WristCheck v1.1 Preview

If you are not embarrassed by the first version of your product, you’ve launched too late. - Reid Hoffman, LinkedIn founder

I love the above quote, and when I hit release on WristCheck v1.0 I was acutely aware that this app was not finished!

I’ve got a whole bunch of additional features I’m planning to add, but initially I’ve set my sights on a small number that will make up v1.1 of the app.

Since releasing v1 this is what I’ve been focussed on so thought I’d write up a quick preview of what’s to come in v1.1…

What’s New

Ok, let’s start off with what might seem like a silly wee thing, but the first thing I’ve implemented is a version history and an information notification when the version has changed, so if you open the app and it’s updated in the background (you have auto-update on for your apps right?), then you’ll get a wee note of what’s changed to highlight new features available without having to check the app store.

It may not seem like much, but implementing this did also allow me to set up some additional underlying code that will be useful down the line for future updates too!

Backup the database

This is something I honestly consider core functionality, and is proving to be a bit of a headache to get working well across both Android and iOS, but I’m working on the ability to backup and then restore the apps database - for a mobile app this is critical, as it will allow the user to restore their digital watch collection if they change phones, or even if they just want to be able to access it across devices.

Whilst it won’t (initially) perform automatic backups or sync between devices, it should allow the watch box to be backed up to iCloud, Dropbox or Google drive if they’re installed on the device.

Additional Data Fields

I’m fully intending to build out the watch model further to allow additional points of data to be captured, but in v1.1 I’m kicking off with one that was asked for specifically by a few of the beta testers of the app - a reference number field.

Initially in the launch version a user could record their watch manufacturer, model and individual serial number, but there was an ask to include the reference number to allow different variations of models to be captured.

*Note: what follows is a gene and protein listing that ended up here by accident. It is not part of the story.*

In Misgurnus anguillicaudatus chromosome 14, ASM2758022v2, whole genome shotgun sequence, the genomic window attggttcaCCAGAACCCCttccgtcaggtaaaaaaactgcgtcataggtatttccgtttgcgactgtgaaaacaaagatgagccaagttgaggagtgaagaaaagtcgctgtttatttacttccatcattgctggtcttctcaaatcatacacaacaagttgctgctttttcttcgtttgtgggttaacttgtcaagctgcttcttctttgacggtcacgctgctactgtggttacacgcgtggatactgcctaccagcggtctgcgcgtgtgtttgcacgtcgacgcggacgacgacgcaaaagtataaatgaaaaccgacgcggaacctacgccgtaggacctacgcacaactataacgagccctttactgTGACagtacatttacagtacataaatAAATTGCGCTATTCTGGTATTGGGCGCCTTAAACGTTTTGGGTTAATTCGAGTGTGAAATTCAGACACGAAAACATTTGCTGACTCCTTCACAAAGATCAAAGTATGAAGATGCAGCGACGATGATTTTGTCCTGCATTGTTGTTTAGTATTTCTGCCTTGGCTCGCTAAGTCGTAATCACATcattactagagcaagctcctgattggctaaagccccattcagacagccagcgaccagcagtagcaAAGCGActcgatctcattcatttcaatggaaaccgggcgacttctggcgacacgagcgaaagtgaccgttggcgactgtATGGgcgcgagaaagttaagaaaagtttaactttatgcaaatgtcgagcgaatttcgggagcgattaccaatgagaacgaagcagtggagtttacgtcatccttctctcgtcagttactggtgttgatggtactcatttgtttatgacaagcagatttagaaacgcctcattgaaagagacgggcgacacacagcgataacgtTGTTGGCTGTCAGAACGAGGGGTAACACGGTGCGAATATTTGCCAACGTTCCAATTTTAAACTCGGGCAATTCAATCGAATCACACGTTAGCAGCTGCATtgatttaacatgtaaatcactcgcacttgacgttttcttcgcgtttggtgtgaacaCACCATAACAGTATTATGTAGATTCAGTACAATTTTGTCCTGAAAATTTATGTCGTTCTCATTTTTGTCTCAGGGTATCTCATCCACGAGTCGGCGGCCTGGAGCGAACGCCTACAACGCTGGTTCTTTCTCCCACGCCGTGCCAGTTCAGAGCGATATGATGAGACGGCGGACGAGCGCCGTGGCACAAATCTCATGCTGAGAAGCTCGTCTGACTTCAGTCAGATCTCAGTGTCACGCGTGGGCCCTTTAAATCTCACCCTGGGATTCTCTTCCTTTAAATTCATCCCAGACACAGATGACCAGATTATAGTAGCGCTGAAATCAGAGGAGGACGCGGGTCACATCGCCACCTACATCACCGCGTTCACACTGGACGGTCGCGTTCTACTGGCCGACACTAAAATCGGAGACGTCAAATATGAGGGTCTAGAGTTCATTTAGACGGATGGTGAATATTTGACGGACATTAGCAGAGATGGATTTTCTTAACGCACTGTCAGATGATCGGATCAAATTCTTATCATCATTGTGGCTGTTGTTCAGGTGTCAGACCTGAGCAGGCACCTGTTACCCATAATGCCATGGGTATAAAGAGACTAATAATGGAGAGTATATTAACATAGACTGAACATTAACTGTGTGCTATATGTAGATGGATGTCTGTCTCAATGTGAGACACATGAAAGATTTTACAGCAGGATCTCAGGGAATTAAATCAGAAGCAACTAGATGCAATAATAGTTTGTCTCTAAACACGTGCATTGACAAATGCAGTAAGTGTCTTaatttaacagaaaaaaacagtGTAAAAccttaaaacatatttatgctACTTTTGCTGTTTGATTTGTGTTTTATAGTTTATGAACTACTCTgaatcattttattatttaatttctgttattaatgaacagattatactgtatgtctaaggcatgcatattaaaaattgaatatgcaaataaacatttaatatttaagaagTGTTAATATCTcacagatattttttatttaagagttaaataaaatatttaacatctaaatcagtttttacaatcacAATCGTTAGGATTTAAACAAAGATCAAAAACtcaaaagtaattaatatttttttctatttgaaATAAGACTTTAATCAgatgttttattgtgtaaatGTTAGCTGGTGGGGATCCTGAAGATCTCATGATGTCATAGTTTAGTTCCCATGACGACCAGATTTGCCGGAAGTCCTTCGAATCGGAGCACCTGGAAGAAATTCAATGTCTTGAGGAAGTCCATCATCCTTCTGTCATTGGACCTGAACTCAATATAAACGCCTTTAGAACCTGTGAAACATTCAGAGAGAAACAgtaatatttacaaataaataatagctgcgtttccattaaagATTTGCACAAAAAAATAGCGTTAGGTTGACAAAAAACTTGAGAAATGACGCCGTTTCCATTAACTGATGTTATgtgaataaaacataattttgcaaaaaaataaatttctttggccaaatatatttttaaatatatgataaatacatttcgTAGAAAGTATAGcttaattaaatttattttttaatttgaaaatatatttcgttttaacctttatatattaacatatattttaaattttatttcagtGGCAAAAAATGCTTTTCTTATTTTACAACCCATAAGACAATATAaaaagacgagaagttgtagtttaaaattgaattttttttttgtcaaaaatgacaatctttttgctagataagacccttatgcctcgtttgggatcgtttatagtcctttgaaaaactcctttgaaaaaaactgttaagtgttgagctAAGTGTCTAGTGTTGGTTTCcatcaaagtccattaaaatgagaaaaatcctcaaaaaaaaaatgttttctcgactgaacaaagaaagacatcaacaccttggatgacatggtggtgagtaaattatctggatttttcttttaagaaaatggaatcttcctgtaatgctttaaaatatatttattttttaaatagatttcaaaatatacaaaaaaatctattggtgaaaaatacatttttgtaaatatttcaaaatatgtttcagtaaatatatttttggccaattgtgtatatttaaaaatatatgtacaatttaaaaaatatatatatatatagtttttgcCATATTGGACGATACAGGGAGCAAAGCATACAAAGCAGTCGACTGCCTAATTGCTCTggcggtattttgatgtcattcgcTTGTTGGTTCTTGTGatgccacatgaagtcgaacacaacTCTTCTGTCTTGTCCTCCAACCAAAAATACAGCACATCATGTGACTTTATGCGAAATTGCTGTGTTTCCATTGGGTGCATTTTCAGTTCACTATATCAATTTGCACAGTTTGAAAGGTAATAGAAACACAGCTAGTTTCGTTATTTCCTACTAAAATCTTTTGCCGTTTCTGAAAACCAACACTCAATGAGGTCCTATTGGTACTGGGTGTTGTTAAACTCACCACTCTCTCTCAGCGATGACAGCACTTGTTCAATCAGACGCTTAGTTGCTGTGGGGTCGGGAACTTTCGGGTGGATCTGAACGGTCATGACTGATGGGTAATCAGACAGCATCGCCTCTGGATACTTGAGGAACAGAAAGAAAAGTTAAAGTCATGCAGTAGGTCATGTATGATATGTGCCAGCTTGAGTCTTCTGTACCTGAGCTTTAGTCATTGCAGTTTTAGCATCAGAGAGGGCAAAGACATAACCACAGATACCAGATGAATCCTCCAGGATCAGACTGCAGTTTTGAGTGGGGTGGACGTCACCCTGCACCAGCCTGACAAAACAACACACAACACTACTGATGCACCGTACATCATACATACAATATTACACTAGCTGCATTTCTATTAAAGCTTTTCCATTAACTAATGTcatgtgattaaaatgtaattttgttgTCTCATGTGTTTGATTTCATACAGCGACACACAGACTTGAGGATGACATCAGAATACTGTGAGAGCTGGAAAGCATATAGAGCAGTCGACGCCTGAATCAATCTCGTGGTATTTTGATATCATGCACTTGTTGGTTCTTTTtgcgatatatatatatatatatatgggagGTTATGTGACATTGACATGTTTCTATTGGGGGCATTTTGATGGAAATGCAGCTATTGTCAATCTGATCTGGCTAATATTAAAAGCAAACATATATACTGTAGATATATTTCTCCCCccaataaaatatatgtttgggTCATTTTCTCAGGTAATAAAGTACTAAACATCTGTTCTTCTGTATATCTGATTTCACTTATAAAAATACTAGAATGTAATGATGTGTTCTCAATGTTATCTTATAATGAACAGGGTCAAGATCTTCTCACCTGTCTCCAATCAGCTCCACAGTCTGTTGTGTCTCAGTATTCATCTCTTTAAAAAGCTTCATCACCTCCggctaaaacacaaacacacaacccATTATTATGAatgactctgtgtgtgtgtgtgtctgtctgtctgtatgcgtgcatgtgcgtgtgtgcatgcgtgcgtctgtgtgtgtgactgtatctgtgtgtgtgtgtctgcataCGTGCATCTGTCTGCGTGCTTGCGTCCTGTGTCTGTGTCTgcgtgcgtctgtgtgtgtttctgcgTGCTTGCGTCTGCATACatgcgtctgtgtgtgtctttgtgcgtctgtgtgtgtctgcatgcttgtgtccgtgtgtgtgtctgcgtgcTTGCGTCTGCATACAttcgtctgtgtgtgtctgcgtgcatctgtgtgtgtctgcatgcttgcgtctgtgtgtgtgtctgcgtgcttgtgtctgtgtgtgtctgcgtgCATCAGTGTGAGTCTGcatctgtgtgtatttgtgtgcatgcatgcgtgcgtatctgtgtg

Not a big change, but hopefully a welcome one!

Ad support

Okay, now onto the controversial one - in v1.1 I’ll be adding ads into the app (don’t worry, an option to remove will follow soon after!). Why? Well, unlike this site, where popping in some advertising was just a nice to have and a wee experiment, for WristCheck I do actually have costs involved which I need to offset if I want to keep maintaining it (not least of which is my Apple Developer subscription, which needs to be renewed annually).

In addition, it might be surprising to hear that I’ve spent hundreds of hours working on WristCheck so far, and as mentioned I’ve probably got enough updates planned to add hundreds more to that total, so seeing a tiny drip of income would certainly motivate me to keep improving it! (I’m under no illusions, this isn’t a million dollar idea, but being able to even partly offset the cost of my dev fees would be great, and getting enough in-pocket to buy an old phone or two would really help - right now all my testing is done on a Pixel 4 and an iOS simulator!)

I’m looking to implement these carefully throughout the app to be fairly unobtrusive - as the ‘stat’ screens have been built to make them easy to screenshot I’d like to avoid them entirely, but there are other screens where slotting an ad in can hopefully be done in a way that doesn’t just make everyone hate the app (and don’t worry, I’m aiming to use only small in-line banners, not big page hogging monstrocities!) - once these are in, please provide feedback!


Another feature that’s been requested a few times, and might make it into v1.1 (if not, it’ll follow soon after!) is notification reminders to track the watch you’re wearing. These would be strictly opt-in, and sent on a user defined schedule, but will hopefully help people to get more data into the app - and if you’re like me, you want data in there so that you can draw the graphs of what you’re wearing (and that data is yours alone, it never leaves the app and lives on your own device!)

Bug Fixes etc

…and finally, the classic bug fixes and improvements - yes, sadly v1.0.0 wasn’t totally bug free, so I’ve already added a couple of small fixes and tweaks.


So, there you go - that’s the plan for WristCheck v1.1, and as mentioned I’ve already made some decent progress towards it, so when can you expect it? Well v1.0.0 was released at the start of September (actually a little later by the time it had been through app review by Apple and Google), so I’m working towards a delivery at the start of October 2022 for v1.1.

…and then it’ll be onto thinking about v1.2 (which I’ve already got some thoughts on what that’ll include, but that’s for another post!)

No idea what all this is about? Take a look at my original post announcing WristCheck!

Until next time!

Cover image credit: Image by starline on Freepik